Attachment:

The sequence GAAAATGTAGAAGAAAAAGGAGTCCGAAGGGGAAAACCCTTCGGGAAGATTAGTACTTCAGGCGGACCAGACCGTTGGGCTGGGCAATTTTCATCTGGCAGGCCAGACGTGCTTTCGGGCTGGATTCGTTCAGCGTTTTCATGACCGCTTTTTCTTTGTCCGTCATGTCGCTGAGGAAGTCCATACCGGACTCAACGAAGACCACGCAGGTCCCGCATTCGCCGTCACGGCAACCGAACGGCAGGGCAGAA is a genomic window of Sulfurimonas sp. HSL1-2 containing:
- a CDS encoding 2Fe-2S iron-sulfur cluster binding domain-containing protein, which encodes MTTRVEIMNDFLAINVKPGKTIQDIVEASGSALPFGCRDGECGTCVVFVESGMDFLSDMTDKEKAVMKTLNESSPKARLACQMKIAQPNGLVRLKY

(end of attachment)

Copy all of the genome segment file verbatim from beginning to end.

The sequence GAAAATGTAGAAGAAAAAGGAGTCCGAAGGGGAAAACCCTTCGGGAAGATTAGTACTTCAGGCGGACCAGACCGTTGGGCTGGGCAATTTTCATCTGGCAGGCCAGACGTGCTTTCGGGCTGGATTCGTTCAGCGTTTTCATGACCGCTTTTTCTTTGTCCGTCATGTCGCTGAGGAAGTCCATACCGGACTCAACGAAGACCACGCAGGTCCCGCATTCGCCGTCACGGCAACCGAACGGCAGGGCAGAA is a genomic window of Sulfurimonas sp. HSL1-2 containing:
- a CDS encoding 2Fe-2S iron-sulfur cluster binding domain-containing protein, which encodes MTTRVEIMNDFLAINVKPGKTIQDIVEASGSALPFGCRDGECGTCVVFVESGMDFLSDMTDKEKAVMKTLNESSPKARLACQMKIAQPNGLVRLKY